New photos emerge of Manchester bomber Salman Abedi on night of arena attack

Dressed unremarkably, the 22-year-old carries a rucksack and partly obscures his face with a baseball cap

Rachel Roberts
Saturday 27 May 2017 22:19 BST
CCTV handout photo issued by Greater Manchester Police of Salman Abedi on the night he carried out the Manchester Arena terror attack
CCTV handout photo issued by Greater Manchester Police of Salman Abedi on the night he carried out the Manchester Arena terror attack

New images of the Manchester bomber in the hours before he committed mass murder have been released by police.

Terrorist Salman Abedi cuts an unremarkable figure in jeans and a dark, padded jacket in his final moments before he slaughtered 22 concert-goers and seriously injured dozens more on Monday night.

He also appears to be wearing a backpack with black straps. It is believed he may have used a rucksack to carry the shrapnel bomb that tore through crowds exiting the Manchester Arena after the Ariana Grande concert.

Abedi's features are partly obscured from the CCTV camera by a baseball cap and glasses.

The images are the first to show what the 22-year-old looked like when he carried out the deadliest terror attack Britain has seen since the 7/7 bombs of 2007, in which 52 people were slaughtered.

Greater Manchester Police has not revealed where the footage was taken or at what time.

Abedi is believed to have put the final touches to his bomb in a city centre flat before he travelled to the concert which had an audience of 21,000 mainly young people and children.


Police, who have 11 people in custody in connection with the atrocity, said they had built up a "detailed picture" of Abedi’s movements since he returned to British shores on 18 May, reportedly from his family's native Libya where it is believed he may have received training from jihadists.

They made a further appeal to the public for information about Abedi's activity between the arrival in the UK and his suicide attack.

The latest image of Manchester bomber Salman Abedi

The force said in a statement: "We immediately established full command and control of the incident and within an hour of the attack taking place a specialist counter terrorism control room had been established with a first priority of identifying the attacker.

"Specialist counter terrorist forensic teams were sent to try and identify the attacker and within two hours his identity was known."

The investigation has so far involved around 1,000 officers, as a huge operation was launched to suppress any further terror threats posed by Abedi's potential network.

The UK was put on “critical alert” following the attack but the threat has now been downgraded to “severe” following the arrests.

Greater Manchester Chief Constable Ian Hopkins said: “The change in the national threat level from critical to severe does not alter our response to Monday’s horrific attack, which claimed so many innocent lives.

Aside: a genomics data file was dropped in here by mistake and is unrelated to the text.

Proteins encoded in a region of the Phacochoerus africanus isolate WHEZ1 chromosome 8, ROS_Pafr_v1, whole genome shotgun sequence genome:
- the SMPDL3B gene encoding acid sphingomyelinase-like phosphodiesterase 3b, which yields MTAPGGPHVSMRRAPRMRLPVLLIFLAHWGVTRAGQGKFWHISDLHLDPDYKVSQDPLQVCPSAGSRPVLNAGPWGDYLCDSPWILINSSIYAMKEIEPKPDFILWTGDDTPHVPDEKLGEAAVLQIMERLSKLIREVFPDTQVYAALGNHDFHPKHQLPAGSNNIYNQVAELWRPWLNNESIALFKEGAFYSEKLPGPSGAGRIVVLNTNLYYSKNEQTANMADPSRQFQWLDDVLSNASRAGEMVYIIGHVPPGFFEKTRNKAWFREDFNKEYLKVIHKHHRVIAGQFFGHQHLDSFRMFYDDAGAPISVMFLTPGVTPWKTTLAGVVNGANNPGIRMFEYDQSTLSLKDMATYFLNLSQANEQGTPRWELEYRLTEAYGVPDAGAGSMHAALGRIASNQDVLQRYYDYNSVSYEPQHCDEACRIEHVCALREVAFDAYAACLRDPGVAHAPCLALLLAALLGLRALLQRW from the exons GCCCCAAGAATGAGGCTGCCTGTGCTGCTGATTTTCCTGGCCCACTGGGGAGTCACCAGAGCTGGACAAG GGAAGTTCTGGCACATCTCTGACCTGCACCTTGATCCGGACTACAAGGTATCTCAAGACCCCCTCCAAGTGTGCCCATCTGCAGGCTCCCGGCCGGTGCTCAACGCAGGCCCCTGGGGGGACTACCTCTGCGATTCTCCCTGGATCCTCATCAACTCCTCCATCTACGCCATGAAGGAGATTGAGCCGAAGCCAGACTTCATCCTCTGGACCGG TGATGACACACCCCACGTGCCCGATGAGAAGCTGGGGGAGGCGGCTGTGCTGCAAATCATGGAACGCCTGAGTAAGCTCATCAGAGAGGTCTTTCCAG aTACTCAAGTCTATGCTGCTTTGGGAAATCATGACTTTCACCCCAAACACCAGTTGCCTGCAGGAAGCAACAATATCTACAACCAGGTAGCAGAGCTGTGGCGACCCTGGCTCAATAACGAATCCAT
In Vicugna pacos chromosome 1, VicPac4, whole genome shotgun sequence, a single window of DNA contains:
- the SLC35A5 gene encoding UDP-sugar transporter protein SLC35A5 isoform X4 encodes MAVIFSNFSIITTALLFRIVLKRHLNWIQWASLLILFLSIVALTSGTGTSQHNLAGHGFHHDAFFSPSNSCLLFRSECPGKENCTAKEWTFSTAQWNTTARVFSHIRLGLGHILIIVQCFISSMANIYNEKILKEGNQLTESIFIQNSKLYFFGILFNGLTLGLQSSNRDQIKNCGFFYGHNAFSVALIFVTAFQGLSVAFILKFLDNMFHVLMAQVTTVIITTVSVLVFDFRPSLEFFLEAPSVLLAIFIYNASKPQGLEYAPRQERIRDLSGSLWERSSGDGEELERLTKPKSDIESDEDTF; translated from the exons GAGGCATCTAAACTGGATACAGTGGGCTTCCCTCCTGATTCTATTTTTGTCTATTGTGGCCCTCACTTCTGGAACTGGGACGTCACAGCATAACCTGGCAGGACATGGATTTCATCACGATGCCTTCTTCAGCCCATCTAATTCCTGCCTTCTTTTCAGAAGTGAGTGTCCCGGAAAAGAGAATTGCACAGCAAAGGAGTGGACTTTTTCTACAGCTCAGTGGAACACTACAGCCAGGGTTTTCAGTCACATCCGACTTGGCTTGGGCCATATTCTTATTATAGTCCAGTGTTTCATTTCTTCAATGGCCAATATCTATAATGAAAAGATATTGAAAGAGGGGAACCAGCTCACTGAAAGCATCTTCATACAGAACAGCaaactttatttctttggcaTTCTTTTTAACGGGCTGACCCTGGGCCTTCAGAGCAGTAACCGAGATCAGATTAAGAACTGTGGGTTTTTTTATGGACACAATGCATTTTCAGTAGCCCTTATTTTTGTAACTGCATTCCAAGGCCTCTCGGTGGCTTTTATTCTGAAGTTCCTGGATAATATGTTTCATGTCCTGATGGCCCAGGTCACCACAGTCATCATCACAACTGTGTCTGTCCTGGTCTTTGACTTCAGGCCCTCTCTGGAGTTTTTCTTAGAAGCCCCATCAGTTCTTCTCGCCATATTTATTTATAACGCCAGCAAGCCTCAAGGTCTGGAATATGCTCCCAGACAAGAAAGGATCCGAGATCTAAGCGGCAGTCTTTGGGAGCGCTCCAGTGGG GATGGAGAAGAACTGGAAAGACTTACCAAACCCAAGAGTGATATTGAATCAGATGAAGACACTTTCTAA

“We have made significant progress in this fast moving and complex investigation, working with the national counter terrorism policing network and UK intelligence partners and securing the arrests of 11 people who remain in custody.

“The level of resources we have available to us remains the same as we continue to take positive action so you will notice additional officers, including armed officers, on patrol especially at a number of events this weekend to ensure the security and safety of everyone but it’s important that people remain alert and vigilant."

Eleven men between the ages of 18 and 44 remain in custody on suspicion of terrorist-related offences. A woman and a boy aged 16 who were arrested in connection with the attack have been released without charge.

The latest statement from the force said: “The investigation is making good progress and we know one of the last places Abedi went to was a city centre flat and from there he left to make his way to the Manchester Arena. The flat is highly relevant as a location which we believe may be the final assembly place for the device.”

14 locations are still being searched and a total of 17 warrants have been carried out mainly across Greater Manchester. 15 separate actions are being pursued, the statement said.

Around 1000 people are involved in the investigation in addition to hundreds of officers and other staff involved in security around Greater Manchester.

“In the past five days we have gathered significant information about Abedi, his associates, his finances, the places he has been, how the device was built and the wider conspiracy," the statement said.

Anyone with information should call the Anti-Terrorist Hotline anonymously on 0800 789321.

The Press Association contributed to this report

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